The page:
Hagley Park in Christchurch has some magnificent sequoia redwood specimens. I happened to be walking past one when I noticed something odd. Seemingly growing right out of the base of the trunk was an ivy, incredibly old by the looks of it, appearing more like tropical vines, a growth that needed to be cut out. It apparently is doing no damage to the tree. The more I stared at it, the more I admired its artistic effect and the chutzpah it took for the caretakers to leave it alone.
Oamaru is home to a colony of blue penguins that visitors from all over come to see. They’re endemic to coastal New Zealand and southern Australia, the smallest of 18 species at 43cm (17in) in length and 1kg in weight. Unusual too is the fact that their color is distinctively blue (and white), while all other penguins have the conventional black-and-white markings.
I saw them for the second time in less than a year, the last time on Phillip Island in Australia (near Melbourne). I took my pre-school grandson to the Oamaru Blue Penguin Colony because of his love of penguins and the fact that he wanted to witness firsthand the blues’ nightly march to their nests from the sea. This he got to see, as they arrived in several waves. Though there were 111 officially counted tonight as having arrived at the facility, the penguins come ashore all along the Otago coastline. On the tramp back to the hotel, we were able to walk up to several along Waterfront Road and the Esplanade, one of the best opportunities to get close to penguins in an urban environment.
Blue penguins nest wherever they can find a rock crevice or dig out niches in soil. At the colony, we noticed artificial structures throughout the grounds, clearly encouragement for the birds to make themselves at home at this former rock quarry.
Along the facility’s periphery is a concrete breakwater, built before the turn of the 20th century. While the audience was waiting for the blues’ arrival, we could see and hear from the bleachers tremendous waves crashing into its side, accompanied by the roar of scrabbling rocks, an impressive show in itself.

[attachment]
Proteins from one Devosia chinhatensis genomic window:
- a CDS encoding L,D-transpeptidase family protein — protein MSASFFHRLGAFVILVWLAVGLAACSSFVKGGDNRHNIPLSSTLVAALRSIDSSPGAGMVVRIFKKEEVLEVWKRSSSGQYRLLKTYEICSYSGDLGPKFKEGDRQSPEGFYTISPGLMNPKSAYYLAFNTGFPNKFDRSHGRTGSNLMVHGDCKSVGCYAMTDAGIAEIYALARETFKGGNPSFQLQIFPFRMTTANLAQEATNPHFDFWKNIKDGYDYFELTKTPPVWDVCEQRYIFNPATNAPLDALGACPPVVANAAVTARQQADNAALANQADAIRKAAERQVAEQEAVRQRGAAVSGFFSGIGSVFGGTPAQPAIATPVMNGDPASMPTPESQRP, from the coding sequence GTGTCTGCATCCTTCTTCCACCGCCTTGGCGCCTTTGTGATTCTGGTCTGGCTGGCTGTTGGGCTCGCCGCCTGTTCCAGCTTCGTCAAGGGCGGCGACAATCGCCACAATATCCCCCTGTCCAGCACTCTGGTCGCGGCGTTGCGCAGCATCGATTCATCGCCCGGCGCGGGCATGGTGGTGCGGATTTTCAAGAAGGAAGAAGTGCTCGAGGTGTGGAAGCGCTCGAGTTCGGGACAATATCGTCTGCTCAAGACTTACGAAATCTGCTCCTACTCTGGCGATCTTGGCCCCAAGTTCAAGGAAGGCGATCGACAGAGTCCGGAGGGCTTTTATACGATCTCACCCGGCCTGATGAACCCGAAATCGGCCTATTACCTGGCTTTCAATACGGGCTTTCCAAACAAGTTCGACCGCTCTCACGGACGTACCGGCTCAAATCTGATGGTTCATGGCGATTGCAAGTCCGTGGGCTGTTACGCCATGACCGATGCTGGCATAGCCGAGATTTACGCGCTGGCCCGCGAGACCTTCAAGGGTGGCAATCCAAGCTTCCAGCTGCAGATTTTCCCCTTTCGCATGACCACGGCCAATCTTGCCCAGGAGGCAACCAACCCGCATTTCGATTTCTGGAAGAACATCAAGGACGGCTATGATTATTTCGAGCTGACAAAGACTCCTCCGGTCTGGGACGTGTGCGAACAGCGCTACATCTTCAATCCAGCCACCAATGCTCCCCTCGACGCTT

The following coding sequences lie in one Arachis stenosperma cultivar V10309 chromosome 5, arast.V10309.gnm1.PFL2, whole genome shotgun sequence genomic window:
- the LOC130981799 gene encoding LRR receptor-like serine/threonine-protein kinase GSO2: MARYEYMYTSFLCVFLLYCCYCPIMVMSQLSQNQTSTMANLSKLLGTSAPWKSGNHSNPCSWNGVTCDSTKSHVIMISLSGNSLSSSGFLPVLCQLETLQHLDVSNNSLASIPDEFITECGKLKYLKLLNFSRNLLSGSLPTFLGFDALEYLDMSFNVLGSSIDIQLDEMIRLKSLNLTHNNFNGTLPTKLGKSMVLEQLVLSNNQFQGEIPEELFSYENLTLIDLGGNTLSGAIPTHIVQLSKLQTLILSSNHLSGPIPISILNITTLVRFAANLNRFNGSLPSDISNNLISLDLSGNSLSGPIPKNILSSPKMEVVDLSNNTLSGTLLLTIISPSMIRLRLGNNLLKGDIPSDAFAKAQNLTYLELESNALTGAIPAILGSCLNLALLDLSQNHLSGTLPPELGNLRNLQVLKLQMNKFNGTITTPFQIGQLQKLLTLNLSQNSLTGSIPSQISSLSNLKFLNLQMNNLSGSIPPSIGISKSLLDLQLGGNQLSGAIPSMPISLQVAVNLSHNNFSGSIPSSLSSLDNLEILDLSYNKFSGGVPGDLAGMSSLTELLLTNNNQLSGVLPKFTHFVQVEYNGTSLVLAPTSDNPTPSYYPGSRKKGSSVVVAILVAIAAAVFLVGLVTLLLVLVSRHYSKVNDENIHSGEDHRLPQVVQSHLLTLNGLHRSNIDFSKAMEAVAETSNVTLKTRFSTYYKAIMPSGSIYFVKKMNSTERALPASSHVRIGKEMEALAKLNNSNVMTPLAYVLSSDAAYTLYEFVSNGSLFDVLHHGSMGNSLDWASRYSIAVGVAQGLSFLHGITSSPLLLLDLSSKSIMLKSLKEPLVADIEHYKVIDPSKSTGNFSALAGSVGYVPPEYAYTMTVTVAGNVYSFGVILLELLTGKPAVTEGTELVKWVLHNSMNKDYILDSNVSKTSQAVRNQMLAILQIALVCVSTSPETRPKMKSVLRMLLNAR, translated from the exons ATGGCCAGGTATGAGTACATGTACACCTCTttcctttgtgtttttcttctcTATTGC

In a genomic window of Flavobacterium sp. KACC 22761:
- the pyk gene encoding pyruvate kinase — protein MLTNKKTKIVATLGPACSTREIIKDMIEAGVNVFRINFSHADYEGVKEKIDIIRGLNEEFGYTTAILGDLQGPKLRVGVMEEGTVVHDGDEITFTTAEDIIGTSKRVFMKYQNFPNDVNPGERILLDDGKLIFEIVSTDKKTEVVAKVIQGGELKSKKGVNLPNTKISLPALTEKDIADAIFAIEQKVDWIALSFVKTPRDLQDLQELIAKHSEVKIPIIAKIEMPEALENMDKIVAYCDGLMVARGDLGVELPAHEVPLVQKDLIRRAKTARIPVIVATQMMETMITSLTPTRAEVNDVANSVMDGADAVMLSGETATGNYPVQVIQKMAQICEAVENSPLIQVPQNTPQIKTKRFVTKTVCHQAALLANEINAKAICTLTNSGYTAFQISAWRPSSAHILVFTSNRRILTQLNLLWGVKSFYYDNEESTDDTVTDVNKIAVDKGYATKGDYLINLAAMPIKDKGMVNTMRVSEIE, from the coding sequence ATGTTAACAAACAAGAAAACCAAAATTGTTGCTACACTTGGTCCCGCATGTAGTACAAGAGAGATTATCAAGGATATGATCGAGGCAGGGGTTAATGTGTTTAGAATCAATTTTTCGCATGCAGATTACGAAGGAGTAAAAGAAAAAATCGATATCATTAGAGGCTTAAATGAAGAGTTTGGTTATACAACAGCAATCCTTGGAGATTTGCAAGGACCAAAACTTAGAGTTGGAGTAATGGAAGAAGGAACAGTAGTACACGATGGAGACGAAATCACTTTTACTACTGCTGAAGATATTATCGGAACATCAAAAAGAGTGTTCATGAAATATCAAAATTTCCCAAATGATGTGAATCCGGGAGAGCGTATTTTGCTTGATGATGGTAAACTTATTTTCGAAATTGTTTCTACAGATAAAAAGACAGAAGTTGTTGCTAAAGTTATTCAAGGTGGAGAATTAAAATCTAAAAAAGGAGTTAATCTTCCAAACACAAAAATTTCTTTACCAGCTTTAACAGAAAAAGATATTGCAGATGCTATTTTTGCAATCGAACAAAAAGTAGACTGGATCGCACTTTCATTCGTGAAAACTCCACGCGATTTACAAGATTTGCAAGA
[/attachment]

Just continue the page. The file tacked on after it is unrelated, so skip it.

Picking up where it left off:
Exciting as this experience was, we got an unexpected surprise earlier in the day. As my grandson and I were walking past a small building along the Esplanade, an employee called out to us from behind a chain link fence and asked if we were heading toward the penguins. We were. Don introduced himself and wondered if we’d be interested in seeing the penguins he’d built shelters for on the grounds. Despite my suspicious tendency, I said, “Sure,” with some reservation, I admit. Don was quite jovial and explained that he’d been doing this for 8 years, keeping watch on blues that have nested in about 15 small shelters made out of wood. He lifted the roof of one to reveal a mother penguin and her two chicks. There was only one other resident in the compound, the empty homes awaiting the squatters’ return from the sea. Don encouraged me to take pictures, personally a great opportunity because no photography would be permitted at the Blue Penguin Colony.
Further down the Esplanade, Sumpter Wharf, its decking long ago rotted and damaged and therefore entry completely fenced off, was occupied by thousands of spotted shags (parekareka) who ignored the rickety underpinnings.
While Oamaru has other tourist draws, including an historic distinct called theVictorian Precinct and being the steampunk capital of New Zealand, its main draw is the penguin colony.
Oamaru Blue Penguin Colony
2 Waterfront Road
03 433 1195
In a world awash in chicken restaurants, what makes Nando’s, a chain with outlets throughout the world, so different? For one thing, it had its commercial beginning in a Johannesburg mining suburb. But, its uniqueness is not that the chicken preparation is South African, because it isn’t, but that the marinade derives from a Mozambican-Portuguese recipe made with peri-peri (or piri-piri) chiles that belong to the same family as the tabasco pepper.